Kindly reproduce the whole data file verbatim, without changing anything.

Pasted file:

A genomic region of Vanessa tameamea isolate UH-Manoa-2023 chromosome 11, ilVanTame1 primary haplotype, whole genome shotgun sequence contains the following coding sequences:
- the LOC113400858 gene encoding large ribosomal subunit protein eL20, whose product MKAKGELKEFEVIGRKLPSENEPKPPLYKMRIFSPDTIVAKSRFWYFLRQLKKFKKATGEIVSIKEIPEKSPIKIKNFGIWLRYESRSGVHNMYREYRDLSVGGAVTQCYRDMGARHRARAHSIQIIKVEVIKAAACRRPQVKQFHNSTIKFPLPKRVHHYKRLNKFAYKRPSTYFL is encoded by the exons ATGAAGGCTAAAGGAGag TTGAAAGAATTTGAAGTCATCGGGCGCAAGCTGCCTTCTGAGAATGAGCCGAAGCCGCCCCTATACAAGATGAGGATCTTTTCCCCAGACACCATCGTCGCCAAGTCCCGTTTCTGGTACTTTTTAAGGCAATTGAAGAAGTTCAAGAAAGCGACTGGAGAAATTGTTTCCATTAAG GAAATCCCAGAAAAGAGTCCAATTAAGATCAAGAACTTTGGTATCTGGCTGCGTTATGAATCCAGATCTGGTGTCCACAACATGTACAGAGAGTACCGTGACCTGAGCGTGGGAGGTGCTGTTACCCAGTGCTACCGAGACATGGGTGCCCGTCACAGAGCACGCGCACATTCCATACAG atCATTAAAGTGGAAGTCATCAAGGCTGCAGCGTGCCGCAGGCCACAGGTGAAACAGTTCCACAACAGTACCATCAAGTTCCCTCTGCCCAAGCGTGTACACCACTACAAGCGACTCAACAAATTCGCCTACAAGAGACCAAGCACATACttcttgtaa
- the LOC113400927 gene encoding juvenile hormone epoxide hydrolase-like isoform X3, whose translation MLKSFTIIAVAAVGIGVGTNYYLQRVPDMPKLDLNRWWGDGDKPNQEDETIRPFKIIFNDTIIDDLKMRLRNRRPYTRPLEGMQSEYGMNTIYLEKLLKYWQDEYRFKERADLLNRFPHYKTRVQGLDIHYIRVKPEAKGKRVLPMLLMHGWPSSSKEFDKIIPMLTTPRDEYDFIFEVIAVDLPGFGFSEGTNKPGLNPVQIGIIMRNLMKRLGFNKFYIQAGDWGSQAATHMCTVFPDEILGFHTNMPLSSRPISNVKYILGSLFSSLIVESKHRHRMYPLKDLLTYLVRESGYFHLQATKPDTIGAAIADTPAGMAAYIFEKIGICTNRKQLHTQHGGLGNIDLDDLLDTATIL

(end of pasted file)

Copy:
A genomic region of Vanessa tameamea isolate UH-Manoa-2023 chromosome 11, ilVanTame1 primary haplotype, whole genome shotgun sequence contains the following coding sequences:
- the LOC113400858 gene encoding large ribosomal subunit protein eL20, whose product MKAKGELKEFEVIGRKLPSENEPKPPLYKMRIFSPDTIVAKSRFWYFLRQLKKFKKATGEIVSIKEIPEKSPIKIKNFGIWLRYESRSGVHNMYREYRDLSVGGAVTQCYRDMGARHRARAHSIQIIKVEVIKAAACRRPQVKQFHNSTIKFPLPKRVHHYKRLNKFAYKRPSTYFL is encoded by the exons ATGAAGGCTAAAGGAGag TTGAAAGAATTTGAAGTCATCGGGCGCAAGCTGCCTTCTGAGAATGAGCCGAAGCCGCCCCTATACAAGATGAGGATCTTTTCCCCAGACACCATCGTCGCCAAGTCCCGTTTCTGGTACTTTTTAAGGCAATTGAAGAAGTTCAAGAAAGCGACTGGAGAAATTGTTTCCATTAAG GAAATCCCAGAAAAGAGTCCAATTAAGATCAAGAACTTTGGTATCTGGCTGCGTTATGAATCCAGATCTGGTGTCCACAACATGTACAGAGAGTACCGTGACCTGAGCGTGGGAGGTGCTGTTACCCAGTGCTACCGAGACATGGGTGCCCGTCACAGAGCACGCGCACATTCCATACAG atCATTAAAGTGGAAGTCATCAAGGCTGCAGCGTGCCGCAGGCCACAGGTGAAACAGTTCCACAACAGTACCATCAAGTTCCCTCTGCCCAAGCGTGTACACCACTACAAGCGACTCAACAAATTCGCCTACAAGAGACCAAGCACATACttcttgtaa
- the LOC113400927 gene encoding juvenile hormone epoxide hydrolase-like isoform X3, whose translation MLKSFTIIAVAAVGIGVGTNYYLQRVPDMPKLDLNRWWGDGDKPNQEDETIRPFKIIFNDTIIDDLKMRLRNRRPYTRPLEGMQSEYGMNTIYLEKLLKYWQDEYRFKERADLLNRFPHYKTRVQGLDIHYIRVKPEAKGKRVLPMLLMHGWPSSSKEFDKIIPMLTTPRDEYDFIFEVIAVDLPGFGFSEGTNKPGLNPVQIGIIMRNLMKRLGFNKFYIQAGDWGSQAATHMCTVFPDEILGFHTNMPLSSRPISNVKYILGSLFSSLIVESKHRHRMYPLKDLLTYLVRESGYFHLQATKPDTIGAAIADTPAGMAAYIFEKIGICTNRKQLHTQHGGLGNIDLDDLLDTATIL